Yet in 2019 and 2020, in a stunning turn, every Democratic presidential candidate came off like Occupy ICE activists living in tents. All fifteen of them tried to one-up each other as to who was most willing to end the most deportations and be the quickest to shut down detention centers, who would go the hardest to curtail ICE, and who would most enthusiastically expand the abuse of asylum laws, who would deny with the most vigor that most border-jumpers were coming for jobs and not fleeing murderous government persecution. Suddenly, extreme ideas long rejected by the Democratic Party mainstream were center stage orthodoxy.
So, what the hell happened? What were these ideas and their wellspring? And how did they become the putative new law of the land?
“Trump changed the world,” explained Thomas Cartwright, a volunteer social justice activist for the pro-immigration group Witness at the Border in an interview with me. “When you have something so extreme on one side the reaction becomes extreme. And so I think people who are driven to say, ‘we can’t stomach that and so, therefore we’re going to go all the way over here,’ there’s no question that happened, me being in the middle of that fight.
“Even if people want to moderate a bit, there’s no willingness to step back to a more moderate position,” Cartwright told me. “Nobody’s going to move on the left. It’s like this standoff.”
This newly energized species of progressive leftists suddenly demanded, and virtually every mainstream Democratic Party candidate promised, policies that could only result in unimpeded immigration over the border with no resistance, negative consequence, or limit. Under this new design, anyone from anywhere in the world who wanted to come could get in and stay forever and with no fear of deportation. Boiled down, this new political leftist bloc was finding significant political purchase for the following demands, which I have somewhat generalized for easier comprehension:
- Decriminalize illegal border entry, which Bill Clinton’s 1996 reform law regarded as a federal misdemeanor carrying up to six months in prison and progressively more for subsequent offenses.
- End deportations of every stripe, minus terrorism or the most extreme criminality, not only for new border-crossers but also for the estimated eleven million foreign nationals living illegally inside the United States.
- Build no physical barriers like walls that might impede pedestrian foot traffic over the border and demilitarize law enforcement surveillance of the frontier.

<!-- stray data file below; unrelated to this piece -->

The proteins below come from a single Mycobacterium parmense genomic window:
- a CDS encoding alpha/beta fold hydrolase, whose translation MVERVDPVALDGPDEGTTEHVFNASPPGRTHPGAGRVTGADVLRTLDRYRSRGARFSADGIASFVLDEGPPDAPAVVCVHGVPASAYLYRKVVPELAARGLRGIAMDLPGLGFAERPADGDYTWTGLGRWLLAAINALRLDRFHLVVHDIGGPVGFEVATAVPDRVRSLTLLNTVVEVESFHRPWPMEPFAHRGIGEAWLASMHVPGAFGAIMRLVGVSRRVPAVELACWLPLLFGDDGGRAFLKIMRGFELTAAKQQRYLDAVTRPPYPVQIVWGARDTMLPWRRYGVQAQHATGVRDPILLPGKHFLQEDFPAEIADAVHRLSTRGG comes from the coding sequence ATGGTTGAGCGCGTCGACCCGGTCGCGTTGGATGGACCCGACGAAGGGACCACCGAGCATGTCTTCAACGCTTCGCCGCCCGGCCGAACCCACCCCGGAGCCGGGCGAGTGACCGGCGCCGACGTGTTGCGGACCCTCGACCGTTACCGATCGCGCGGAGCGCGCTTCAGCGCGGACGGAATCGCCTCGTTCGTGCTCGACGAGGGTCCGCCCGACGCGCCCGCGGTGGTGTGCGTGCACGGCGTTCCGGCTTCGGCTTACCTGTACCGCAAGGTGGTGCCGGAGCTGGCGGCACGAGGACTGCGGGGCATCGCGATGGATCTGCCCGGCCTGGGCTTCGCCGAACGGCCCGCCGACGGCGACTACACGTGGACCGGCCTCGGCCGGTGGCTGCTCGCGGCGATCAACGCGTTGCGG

- Abolish ICE by reformatting it for some other duty not involving deportation.
- Close the ICE detention facilities and cancel government contracts for the network of private ones enabling detention and deportation, since these will no longer be needed.
- End permission requirements for new arrivals to work and otherwise fully participate in the economy and public welfare systems.
- Provide legal pathways to citizenship for those who illegally entered and remained illegally in the country.
- Solve the root causes of immigration by rebuilding origin countries in Central America.
Democratic primary candidate Joe Biden was no exception by 2019. It’s hard to overstate what a stark departure Biden’s new views represented from his very recent views on the subject. While he would not say anything so radical as “abolish ICE” out loud, he dog-whistled it.
During the debates, he telegraphed that he saw no need for detention centers and indicated he would do whatever was necessary to open the one-way superhighway to the asylum system and add some lanes.
“Look, we should not be locking people up,” Biden the candidate said during a June 27, 2019, internationally televised debate. Those who come seeking asylum we should immediately have the capacity to absorb them, and keep them safe until they can be heard.”
And the new Joe Biden now thought the old 2006 Joe Biden wrong on building walls since now all of a sudden “a wall is not a serious deterrent.”
Few of the new Biden immigration aides and advisers came from the usual policy think tanks from which new presidents typically draw advisors and political appointees. Most hailed from advocacy organizations that openly favored policies to dismantle the American immigration enforcement system and open the border to the world. Collectively, the advisors who entered the White House comprised a who’s who of [Jonathan] Haidt’s “tribal moral community.”
They had spent professional lives advocating for prescriptions that could only lead to mass migration over the border. They subscribed to building the grand narrative of illegal immigrants as the new victim group worthy of civil rights campaigning. They were as pious about their beliefs as any theologian. They presumed all economic migrants to be endangered political refugees and asylum seekers. They believed the United States had no right to refuse entry to people crossing its border. They believed that foreign nationals who crossed a border illegally were no different from legal migrants who’d cleared required hoops and paid their dues. They believed immigration enforcement to be cruel and therefore ignorable. All insisted on entirely trading enforcement for the disproven experiment of rebuilding troubled nations so their citizens would want to stay home.
Over the next year, some or all of the president’s immigration men and women would play some part in 296 executive actions on immigration before political pragmatists inside the White House, seeing political liability in the massive onslaught their policies wrought at the border, began to rein them in.
Handing over border security to the most fervent theologians of a fringe political religion immediately led to lasting, severe consequences for the nation. What they wanted and fought for with the greatest fervor was a return of the American asylum system set at its widest possible aperture. Why? Because they well knew that the American asylum system is the main ingredient for mass migration.